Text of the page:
Fry is a master of accents. If you have ever watched QI you will know how talented he is at impersonating famous peoples’ voices, and how he can put on an accent at the drop of a hat. Thus in the audiobooks we are treated to the full cast of the Harry Potter films, but all from the mouth of one person. It is amazing to me how Fry remembers the voices so perfectly when he is reading; particularly those of minor characters who crop up infrequently. Each one has its own voice and is recognisable by it. An incredible talent.
Some of the characters
Professor Severus Snape Alan Rickman’s excellent interpretation of Snape is re-created to perfection by Fry. The sneering voice and the sarcasm is exactly as it is in the films, and as I listen it is Alan Rickman who I see in my mind’s eye.
Rubeus Hagrid Played by Robbie Coltrane, his distinctive voice is no problem for Stephen. If you have seen the films you hear Coltrane, not Fry. There is never a moment’s doubt of who has arrived on the scene when you hear Hagrid’s “A’right Harry?”. I have to keep reminding myself that I am listening to Stephen Fry!
NymphadoraTonks The only voice which is ‘wrong’, if you like, belongs to Tonks, who Fry portrays as having a broad Lancashire accent, sounding, to me, exactly like Jane Horrocks of AbFab fame. I assume the audio books which featured Tonks were recorded before the films of those books were made as her accent is completely different in the films.
Are you sitting comfortably?
Fry‘s voice glides effortlessly from Hagrid to Hermione; from Dumbledore to Dobby; and we never think we are being read to – it is like listening to a radio play. His voice transforms itself effortlessly from the harshness of Hagrid to the soft tones of Lupin. Girls’ and women’s voices are quite as convincing. There are very few sound effects (I think they are only used when people are using a megaphone, and his voice is given a slight echoey quality); but best of all, no enfuriating music between chapters. I hate that, it always gives me a fright when I’m driving – and they never seem to get the volume right.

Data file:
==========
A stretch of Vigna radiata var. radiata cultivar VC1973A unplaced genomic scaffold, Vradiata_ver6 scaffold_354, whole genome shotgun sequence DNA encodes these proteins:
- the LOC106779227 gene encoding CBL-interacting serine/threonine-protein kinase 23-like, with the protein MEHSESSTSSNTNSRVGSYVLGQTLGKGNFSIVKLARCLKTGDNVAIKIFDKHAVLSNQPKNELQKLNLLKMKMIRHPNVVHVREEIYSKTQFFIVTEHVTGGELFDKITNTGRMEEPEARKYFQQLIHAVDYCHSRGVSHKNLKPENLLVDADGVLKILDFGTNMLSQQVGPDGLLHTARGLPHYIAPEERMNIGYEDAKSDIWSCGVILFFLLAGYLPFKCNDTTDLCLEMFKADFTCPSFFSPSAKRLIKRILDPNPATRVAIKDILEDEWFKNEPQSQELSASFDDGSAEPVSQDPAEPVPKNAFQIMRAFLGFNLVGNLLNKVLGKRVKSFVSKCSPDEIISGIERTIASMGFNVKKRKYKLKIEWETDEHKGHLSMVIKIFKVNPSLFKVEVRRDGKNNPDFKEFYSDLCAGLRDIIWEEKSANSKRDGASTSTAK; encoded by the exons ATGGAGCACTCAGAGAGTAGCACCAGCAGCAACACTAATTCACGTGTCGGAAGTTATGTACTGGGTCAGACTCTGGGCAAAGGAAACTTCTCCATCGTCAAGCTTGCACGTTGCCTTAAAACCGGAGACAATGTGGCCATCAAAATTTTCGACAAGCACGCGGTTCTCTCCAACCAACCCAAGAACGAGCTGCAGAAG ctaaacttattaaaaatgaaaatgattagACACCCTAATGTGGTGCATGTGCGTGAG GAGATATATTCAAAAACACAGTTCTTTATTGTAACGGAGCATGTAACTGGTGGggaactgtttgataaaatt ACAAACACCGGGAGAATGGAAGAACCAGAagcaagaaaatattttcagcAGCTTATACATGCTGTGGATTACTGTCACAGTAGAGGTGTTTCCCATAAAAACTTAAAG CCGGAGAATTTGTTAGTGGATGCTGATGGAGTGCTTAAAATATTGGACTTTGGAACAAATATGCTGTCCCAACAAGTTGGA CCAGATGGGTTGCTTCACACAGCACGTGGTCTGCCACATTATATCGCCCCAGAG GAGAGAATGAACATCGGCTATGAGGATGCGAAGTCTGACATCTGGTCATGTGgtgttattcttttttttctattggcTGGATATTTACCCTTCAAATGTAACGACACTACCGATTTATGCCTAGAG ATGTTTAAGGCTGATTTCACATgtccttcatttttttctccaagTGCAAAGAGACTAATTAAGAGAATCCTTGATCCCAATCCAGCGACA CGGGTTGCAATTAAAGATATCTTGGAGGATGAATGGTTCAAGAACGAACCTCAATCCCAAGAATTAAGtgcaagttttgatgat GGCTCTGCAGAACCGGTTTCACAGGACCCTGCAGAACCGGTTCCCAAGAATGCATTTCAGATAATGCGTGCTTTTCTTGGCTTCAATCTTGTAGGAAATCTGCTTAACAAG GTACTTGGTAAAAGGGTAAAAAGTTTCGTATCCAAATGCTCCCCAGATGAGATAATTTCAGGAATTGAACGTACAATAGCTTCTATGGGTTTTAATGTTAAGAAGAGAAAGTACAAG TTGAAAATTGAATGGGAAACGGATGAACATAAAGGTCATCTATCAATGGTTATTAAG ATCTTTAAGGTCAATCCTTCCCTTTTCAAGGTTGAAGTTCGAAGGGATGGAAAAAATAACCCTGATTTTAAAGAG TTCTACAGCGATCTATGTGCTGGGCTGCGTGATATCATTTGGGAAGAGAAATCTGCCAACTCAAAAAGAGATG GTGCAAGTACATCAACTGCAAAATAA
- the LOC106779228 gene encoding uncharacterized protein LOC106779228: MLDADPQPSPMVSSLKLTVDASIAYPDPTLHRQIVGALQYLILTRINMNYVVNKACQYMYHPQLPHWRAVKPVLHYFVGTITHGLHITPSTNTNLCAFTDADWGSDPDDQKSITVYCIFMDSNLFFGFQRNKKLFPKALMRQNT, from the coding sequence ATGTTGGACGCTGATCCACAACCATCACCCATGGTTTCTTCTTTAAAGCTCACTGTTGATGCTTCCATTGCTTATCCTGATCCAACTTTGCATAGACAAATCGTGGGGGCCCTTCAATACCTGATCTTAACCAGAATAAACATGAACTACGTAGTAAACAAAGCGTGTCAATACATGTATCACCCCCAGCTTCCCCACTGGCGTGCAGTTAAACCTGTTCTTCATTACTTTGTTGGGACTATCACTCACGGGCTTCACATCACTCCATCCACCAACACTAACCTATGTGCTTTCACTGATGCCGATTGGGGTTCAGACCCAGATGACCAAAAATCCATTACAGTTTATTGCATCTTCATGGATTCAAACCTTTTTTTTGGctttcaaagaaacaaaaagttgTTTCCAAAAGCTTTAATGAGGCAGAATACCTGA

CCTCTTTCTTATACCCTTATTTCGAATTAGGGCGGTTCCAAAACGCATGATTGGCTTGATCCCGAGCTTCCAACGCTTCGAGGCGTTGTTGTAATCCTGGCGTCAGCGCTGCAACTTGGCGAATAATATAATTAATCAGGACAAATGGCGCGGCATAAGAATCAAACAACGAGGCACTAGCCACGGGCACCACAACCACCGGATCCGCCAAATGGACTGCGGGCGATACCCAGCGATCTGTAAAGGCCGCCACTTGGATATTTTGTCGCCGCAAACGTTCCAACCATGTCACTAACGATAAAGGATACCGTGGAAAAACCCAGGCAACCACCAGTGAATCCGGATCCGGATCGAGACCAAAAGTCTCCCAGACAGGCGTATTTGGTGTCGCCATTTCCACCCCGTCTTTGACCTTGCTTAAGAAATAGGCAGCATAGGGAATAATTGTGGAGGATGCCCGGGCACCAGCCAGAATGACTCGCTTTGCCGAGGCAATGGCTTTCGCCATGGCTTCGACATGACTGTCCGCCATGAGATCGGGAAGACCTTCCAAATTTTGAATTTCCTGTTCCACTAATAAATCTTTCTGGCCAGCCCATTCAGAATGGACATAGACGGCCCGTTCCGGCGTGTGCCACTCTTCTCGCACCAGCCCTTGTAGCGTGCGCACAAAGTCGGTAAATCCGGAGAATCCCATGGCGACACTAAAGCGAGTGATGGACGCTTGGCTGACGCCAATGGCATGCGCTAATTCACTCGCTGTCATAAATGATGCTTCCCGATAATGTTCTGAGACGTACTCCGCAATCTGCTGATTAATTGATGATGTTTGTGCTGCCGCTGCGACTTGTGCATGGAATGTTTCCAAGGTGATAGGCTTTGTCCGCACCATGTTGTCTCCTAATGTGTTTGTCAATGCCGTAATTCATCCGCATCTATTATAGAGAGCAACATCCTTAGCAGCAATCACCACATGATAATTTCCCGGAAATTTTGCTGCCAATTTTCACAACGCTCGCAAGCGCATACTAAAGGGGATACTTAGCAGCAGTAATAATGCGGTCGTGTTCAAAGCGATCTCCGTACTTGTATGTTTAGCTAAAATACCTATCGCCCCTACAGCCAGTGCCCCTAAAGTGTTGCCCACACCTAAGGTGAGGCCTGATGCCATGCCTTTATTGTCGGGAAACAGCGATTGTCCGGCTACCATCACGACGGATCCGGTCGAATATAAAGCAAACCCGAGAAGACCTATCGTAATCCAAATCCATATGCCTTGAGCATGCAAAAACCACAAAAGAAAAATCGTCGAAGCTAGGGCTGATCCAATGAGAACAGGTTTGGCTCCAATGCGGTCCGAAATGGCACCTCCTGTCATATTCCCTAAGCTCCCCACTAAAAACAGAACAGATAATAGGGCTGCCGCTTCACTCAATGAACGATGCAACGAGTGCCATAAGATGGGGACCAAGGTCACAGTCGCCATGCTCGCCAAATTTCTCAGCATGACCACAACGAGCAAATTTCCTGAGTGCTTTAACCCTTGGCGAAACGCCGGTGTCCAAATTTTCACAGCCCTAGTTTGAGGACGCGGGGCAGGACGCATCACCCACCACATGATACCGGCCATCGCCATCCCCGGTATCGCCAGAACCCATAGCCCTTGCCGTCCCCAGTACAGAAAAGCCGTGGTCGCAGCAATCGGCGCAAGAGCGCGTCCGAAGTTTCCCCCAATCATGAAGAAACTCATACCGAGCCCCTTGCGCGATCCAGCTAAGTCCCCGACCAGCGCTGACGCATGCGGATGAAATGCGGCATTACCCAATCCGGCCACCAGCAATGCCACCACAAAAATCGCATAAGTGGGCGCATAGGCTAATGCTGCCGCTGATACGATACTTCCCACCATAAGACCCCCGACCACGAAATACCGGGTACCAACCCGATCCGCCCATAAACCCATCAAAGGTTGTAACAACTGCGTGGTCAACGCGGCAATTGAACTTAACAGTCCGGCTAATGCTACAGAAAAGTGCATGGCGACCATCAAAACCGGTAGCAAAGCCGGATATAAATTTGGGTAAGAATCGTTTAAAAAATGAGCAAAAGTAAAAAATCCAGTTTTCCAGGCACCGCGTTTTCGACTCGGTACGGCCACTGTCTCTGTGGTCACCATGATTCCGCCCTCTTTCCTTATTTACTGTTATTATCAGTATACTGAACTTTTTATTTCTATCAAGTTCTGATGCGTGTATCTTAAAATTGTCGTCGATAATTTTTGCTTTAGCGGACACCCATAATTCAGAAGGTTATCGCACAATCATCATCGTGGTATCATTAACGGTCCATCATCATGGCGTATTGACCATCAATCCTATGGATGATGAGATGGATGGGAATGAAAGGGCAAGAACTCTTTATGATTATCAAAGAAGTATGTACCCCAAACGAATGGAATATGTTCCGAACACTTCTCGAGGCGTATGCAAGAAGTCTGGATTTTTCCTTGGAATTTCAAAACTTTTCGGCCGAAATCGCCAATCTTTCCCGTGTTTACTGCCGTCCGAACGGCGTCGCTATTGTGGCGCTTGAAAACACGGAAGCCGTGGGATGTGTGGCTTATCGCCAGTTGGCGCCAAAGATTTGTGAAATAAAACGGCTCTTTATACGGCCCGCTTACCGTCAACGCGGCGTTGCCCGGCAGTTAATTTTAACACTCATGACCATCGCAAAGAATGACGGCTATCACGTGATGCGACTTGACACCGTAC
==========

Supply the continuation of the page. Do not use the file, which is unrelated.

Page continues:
The complete set of 103 discs will set you back a cool £!92.99 from Amazon at the moment (but the rrp is £350.00). This set comprises all the Harry Potter books by J K Rowling and are all read by Stephen Fry:
Book 1 – Harry Potter and the Philosopher’s Stone, 1997
Book 2 – Harry Potter and the Chamber of Secrets, 1998
Book 3 – Harry Potter and the Prisoner of Azkaban,1999
Book 4 – Harry Potter and the Goblet of Fire, 2000
Book 5 – Harry Potter and the Order of the Phoenix, 2003
Book 6 – Harry Potter and the Half-Blood Prince, 2005
Book 7 – Harry Potter and the Deathly Hallows, 2007
I am glad I was able to borrow my friend’s set, but nevertheless at that price it is a definite bargain, and one that can be enjoyed again and again by every member of the family. Well worth the money.
Stephen Fry (sounding like: Daniel Radcliffe, Rupert Grint, Emma Watson, Robbie Coltrane, Maggie Smith, Alan Rickman, Richard Griffiths, Richard Harris, John Cleese . . . )
I would sum up how you will feel when listening to these books in one word – spellbound! This is a fantastic way to enjoy the Harry Potter books, and can also help your child with reading – it’s fun to listen and read at the same time. I hope you will enjoy them as much as I do. Oh, and my daughter did read them eventually!
Definitely recommended. Thank you for reading. Jan.